The shortening leash on American children: We heard a lot about sneaking out, petty theft, amateur arson, drugs, and sexual experimentation from our older respondents. But as time passes, the picture of childhood looks a lot less wild and reckless and a lot more monitored. We asked parents how they would react if they caught their kids doing what they had done as kids. A typical response: "I'd probably freak out and turn my home into a prison."
"America is in the midst of two major changes to its population: We are becoming majority non-white at the same time a record share is going gray. Explore these shifts in our new interactive data essay."
"Generation Z will arrive brutalized and atomized by three generations of diminished expectations and dog-eat-dog economic liberalism. Most of them will be so deracinated that they identify with their peers and the global Internet culture more than their great-grandparents' post-Westphalian nation-state. The machineries of the security state may well find them unemployable, their values too alien to assimilate into a model still rooted in the early 20th century. But if you turn the Internet into a panopticon prison and put everyone inside it, where else are you going to be able to recruit the jailers? And how do you ensure their loyalty?" Charlie Stross on the future demographic peril faced by spy agencies.
The Hebrew Home in Riverdale, NY has a comprehensive policy regarding sexual expression. The policy, which appears to be the only one of its kind among U.S. residential facilities for the elderly, says that residents "have the right to seek out and engage in sexual expression,” including “words, gestures, movements or activities which appear motivated by the desire for sexual gratification." As Baby Boomers age and begin to enter nursing homes in greater numbers, they're taking their freer sexual attitudes -- and their Viagra-- with them. An 80-something resident of the Hebrew Home says "she’d love to have someone special in her life. 'You want to have someone to pat you, someone to hold hands with,' she said. 'Age should not be a barrier to anything.'"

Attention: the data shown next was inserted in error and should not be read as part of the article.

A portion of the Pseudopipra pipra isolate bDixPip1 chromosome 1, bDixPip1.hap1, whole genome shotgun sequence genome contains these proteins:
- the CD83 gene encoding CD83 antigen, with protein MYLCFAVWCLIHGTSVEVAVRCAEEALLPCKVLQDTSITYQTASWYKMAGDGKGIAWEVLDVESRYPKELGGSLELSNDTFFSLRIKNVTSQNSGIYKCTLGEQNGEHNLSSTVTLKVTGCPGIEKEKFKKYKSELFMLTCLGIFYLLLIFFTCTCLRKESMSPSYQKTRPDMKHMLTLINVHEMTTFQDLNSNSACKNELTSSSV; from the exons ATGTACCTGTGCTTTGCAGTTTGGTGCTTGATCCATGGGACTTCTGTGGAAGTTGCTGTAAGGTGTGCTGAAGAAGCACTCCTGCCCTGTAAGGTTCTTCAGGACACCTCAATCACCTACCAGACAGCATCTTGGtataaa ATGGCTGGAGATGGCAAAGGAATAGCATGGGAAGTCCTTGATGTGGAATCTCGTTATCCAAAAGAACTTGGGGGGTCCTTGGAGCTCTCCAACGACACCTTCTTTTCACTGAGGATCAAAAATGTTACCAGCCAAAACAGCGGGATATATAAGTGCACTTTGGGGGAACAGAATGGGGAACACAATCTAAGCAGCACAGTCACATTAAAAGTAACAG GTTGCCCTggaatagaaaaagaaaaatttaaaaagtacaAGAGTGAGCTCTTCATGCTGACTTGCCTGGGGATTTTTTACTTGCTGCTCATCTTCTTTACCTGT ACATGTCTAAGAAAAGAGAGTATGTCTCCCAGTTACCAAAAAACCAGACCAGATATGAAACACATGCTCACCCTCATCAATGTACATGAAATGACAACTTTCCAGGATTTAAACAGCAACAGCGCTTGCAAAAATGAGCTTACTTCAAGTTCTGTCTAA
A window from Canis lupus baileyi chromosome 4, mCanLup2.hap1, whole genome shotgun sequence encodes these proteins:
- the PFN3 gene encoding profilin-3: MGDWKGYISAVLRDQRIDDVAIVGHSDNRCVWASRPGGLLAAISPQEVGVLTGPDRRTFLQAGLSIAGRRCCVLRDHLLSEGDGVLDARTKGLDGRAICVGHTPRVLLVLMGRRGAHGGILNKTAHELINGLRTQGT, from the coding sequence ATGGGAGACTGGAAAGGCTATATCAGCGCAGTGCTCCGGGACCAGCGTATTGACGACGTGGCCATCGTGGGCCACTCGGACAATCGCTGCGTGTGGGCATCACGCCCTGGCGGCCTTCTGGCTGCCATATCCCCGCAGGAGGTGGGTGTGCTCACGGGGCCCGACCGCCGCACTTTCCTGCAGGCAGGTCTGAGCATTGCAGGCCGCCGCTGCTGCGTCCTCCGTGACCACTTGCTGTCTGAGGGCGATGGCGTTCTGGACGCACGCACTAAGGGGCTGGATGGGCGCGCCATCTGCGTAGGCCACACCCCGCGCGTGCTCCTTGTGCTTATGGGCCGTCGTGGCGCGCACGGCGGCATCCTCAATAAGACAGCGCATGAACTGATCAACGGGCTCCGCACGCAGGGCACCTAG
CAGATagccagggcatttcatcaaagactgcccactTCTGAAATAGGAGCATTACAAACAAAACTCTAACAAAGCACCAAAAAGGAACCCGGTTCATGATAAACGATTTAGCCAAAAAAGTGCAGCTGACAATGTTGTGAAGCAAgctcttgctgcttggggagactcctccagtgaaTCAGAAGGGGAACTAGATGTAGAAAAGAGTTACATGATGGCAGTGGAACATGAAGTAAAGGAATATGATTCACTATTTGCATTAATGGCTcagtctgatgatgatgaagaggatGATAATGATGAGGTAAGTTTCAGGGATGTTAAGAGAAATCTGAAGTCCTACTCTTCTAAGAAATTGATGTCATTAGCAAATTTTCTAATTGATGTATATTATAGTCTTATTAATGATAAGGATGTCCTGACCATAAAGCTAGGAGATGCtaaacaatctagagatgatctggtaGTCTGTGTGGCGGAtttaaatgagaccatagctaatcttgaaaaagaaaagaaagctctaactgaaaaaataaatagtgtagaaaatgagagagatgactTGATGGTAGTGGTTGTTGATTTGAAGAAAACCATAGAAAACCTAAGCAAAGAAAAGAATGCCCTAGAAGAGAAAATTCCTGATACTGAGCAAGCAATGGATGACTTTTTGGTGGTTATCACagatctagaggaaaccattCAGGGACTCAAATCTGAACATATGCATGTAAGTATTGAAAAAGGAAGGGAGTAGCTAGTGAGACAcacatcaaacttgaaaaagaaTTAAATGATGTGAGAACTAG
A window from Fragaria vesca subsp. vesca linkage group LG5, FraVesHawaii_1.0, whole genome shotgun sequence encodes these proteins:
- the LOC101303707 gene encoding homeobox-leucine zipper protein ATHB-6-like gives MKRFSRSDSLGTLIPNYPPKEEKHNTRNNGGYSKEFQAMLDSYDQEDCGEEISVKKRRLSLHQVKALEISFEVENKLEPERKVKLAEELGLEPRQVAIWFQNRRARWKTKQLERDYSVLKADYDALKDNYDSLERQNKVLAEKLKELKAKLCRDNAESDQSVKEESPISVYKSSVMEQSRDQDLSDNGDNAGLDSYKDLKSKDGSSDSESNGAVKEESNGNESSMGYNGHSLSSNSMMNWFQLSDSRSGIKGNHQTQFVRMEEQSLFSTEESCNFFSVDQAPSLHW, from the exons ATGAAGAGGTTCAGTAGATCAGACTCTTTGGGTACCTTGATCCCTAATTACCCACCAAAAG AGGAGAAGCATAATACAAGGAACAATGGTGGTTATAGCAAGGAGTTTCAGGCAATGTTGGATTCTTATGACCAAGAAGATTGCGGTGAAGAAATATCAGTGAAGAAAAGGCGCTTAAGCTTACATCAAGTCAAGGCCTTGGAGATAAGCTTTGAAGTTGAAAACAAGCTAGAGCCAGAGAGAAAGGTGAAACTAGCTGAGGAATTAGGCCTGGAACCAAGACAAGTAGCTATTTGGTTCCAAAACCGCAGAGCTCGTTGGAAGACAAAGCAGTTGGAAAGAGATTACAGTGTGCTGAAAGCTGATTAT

A healthy, inexpensive, environmentally friendly solution for housing millions of retiring baby boomers is staring us in the face. We just know it by a dirty name. How The Trailer Park Could Save Us All.
Rising Demand for Long-Term Services and Supports for Elderly People (pdf, 574 kb) - "By 2050, one-fifth of the total U.S. population will be elderly (that is, 65 or older), up from 12 percent in 2000 and 8 percent in 1950. The number of people age 85 or older will grow the fastest over the next few decades, constituting 4 percent of the population by 2050, or 10 times its share in 1950. That growth in the elderly population will bring a corresponding surge in the number of elderly people with functional and cognitive limitations."
Baby Boomers facing bleak future - alone. 'Startling new statistics from Bowling Green State University’s National Center for Family and Marriage Research (NCFMR) paint a bleak future for the largest generation in history, the baby boomers, as they cross into old age.' [more inside]
The recession didn't gut the prospects of American young people. The Baby Boomers took care of that.
In 2002, Doug Monroe placed his parents in assisted living. A decade later, he's looking back at "the weighty financial and emotional costs that come with a parent's immortality": The Long Goodbye.
US Crude Oil Production vs. Rock Music Quality, by year. Is Rockism the cultural equivalent of Hubbert Peak Theory?
When it comes to the nation's finances, Kathleen Casey-Kirschling is Public Enemy No. 1. A national milestone - the first baby boomer files for Social Security benefits. These people want to fix it. This woman isn't sure it needs drastic fixing. Neither are these people. If we're worried about not having enough workers to pay for it, is this issue a problem or a solution?
Tracing Baby Boomer Attitudes Then and Now: A Comparative Look at the Attitudes of Baby Boomers in the 1970s and 2002 From an AARP study..."we gathered attitudinal surveys conducted in the early to mid 1970s, when these leading edge baby boomers were in their 20s. We then asked the same questions of this same group today, now that they are in their 50s."
Fabricating a Crisis (NYT link, registration required yada yada yada) -- With the baby boomers getting up in years, it's becoming increasingly obvious that something must be done about The Social Security Situation. But are privatization and personal funds really the answer?